'Boss' genes could save human hearts – and the reef
The chain of command inside human cells is similar to the way a factory is run, two University of Queensland researchers say.
But Dr. Nathan Palpant and Associate Professor Mikael Boden's big news is that they have found the password to the chief executive's computer—metaphorically speaking.
"We discovered a simple but powerful rule revealing how cells are controlled by rare decision-making genes," said Dr. Palpant, from UQ's Institute for Molecular Bioscience.
"Like workers on a factory production line, each gene has a specific function.
"The decision-making genes are like the supervisor, or the chief executive—rarer than the workers, and with the power to make big decisions and impact operations of the whole cell.
"Every cell has the same DNA but each cell accesses it differently.
"We have been able to simplify the rules of how cells access the DNA, in order to identify the rare but powerful decision-making genes."
Dr. Boden, from UQ's School of Chemistry and Molecular Biosciences, said the rules governing cells' operations were "so evolutionarily conserved" that the new knowledge would help identify "chief executive cells" theoretically in any cell type across the animal kingdom, ranging from fruit flies to sea squirts, birds and humans.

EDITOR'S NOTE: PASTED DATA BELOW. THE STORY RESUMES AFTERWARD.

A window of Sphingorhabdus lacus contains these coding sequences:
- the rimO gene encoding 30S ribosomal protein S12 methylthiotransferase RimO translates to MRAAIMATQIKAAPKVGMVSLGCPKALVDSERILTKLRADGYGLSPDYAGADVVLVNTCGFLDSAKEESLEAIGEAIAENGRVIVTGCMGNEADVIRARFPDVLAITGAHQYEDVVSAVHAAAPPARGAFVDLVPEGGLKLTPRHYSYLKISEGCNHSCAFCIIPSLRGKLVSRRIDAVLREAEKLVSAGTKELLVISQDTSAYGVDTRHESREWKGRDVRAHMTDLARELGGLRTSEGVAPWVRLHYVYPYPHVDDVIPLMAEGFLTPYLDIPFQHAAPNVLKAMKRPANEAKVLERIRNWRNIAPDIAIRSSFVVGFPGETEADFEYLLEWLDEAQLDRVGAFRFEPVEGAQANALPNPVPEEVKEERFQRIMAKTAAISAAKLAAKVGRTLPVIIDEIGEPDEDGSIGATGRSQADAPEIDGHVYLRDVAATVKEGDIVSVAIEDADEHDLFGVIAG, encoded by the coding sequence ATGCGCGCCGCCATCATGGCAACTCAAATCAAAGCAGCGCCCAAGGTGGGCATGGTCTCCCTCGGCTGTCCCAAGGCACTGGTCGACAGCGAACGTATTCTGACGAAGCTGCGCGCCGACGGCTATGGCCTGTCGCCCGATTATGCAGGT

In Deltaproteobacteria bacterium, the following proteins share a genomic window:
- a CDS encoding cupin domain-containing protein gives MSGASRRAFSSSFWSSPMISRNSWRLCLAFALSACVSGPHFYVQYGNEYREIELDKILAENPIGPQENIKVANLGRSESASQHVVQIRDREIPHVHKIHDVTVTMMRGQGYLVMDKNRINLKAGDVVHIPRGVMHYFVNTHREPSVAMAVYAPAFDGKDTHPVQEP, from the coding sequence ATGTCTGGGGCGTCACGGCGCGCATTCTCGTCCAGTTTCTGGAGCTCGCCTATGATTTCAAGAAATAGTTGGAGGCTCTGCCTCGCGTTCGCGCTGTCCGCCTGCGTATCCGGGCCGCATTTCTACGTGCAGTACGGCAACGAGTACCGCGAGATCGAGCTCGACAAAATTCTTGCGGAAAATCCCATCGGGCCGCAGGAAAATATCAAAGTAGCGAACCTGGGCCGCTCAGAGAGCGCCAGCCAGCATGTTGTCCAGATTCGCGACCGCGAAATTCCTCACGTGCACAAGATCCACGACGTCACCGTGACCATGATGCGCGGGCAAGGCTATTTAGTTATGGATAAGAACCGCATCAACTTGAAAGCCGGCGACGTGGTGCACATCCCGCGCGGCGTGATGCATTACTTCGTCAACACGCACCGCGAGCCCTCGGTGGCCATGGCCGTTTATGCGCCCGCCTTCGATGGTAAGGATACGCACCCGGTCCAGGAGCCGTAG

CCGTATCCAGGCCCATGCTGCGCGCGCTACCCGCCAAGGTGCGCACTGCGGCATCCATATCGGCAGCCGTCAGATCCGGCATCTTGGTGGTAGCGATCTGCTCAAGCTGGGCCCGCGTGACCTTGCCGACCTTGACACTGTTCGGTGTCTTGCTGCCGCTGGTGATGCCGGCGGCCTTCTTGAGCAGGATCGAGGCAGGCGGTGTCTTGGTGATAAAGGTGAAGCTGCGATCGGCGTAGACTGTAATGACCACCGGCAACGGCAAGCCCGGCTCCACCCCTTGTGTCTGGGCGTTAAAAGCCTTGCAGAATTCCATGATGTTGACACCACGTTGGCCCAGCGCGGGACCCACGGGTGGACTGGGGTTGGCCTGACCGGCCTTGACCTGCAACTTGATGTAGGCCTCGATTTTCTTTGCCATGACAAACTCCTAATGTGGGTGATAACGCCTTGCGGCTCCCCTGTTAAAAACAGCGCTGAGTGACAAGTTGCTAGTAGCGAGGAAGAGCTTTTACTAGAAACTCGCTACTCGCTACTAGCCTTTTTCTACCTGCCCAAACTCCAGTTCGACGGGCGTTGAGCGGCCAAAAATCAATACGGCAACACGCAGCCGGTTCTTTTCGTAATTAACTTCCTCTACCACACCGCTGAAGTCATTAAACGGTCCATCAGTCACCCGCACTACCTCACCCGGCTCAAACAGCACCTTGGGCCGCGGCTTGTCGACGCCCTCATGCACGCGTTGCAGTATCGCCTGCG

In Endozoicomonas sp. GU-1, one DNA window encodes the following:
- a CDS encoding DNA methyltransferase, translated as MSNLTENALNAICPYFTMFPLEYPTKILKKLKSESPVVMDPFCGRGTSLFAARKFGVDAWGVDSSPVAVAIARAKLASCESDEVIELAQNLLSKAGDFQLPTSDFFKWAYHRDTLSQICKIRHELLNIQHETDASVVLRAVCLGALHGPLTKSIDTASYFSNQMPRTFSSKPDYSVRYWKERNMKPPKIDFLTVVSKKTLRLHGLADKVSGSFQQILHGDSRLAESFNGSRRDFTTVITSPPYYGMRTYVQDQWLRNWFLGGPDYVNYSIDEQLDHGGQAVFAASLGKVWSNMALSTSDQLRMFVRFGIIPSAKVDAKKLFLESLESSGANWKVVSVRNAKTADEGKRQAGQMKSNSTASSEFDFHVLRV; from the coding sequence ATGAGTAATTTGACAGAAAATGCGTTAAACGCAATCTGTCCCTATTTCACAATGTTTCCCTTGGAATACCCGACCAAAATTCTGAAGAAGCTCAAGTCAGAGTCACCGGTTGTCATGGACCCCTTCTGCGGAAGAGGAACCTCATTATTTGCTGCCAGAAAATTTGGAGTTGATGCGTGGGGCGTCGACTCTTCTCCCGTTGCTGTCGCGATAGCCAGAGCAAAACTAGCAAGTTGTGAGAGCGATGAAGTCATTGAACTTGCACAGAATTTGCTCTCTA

"This discovery has far-reaching implications because it can help us understand how cells respond to heart attacks and how aquatic animals respond to global warming, among many other issues."
Dr. Palpant said being able to pinpoint the genes controlling cell decisions created opportunities to control cell responses.
"When the body is injured, like in a heart attack, or stressed by an infection such as COVID-19, cells respond, adapt and make decisions," he said.
"Unfortunately sometimes cells make bad decisions, which can cause more damage, leading to cell death and organ failure.
"Until now, what controls these decisions has been a big mystery.
"Our discovery means that in the future, we may be able to block a cell's bad decisions when things go wrong in disease or in the environment.
"We are working with international collaborators to understand how we can block the bad decisions and prevent diseases.
"Having a better understanding of how cells work will boost human health, agriculture, ecology, marine biology, and many fields that are dependent on understanding how cells make decisions based on a changing and sometimes stressful environment."
The Australian Research Council-funded research is published in Cell Systems.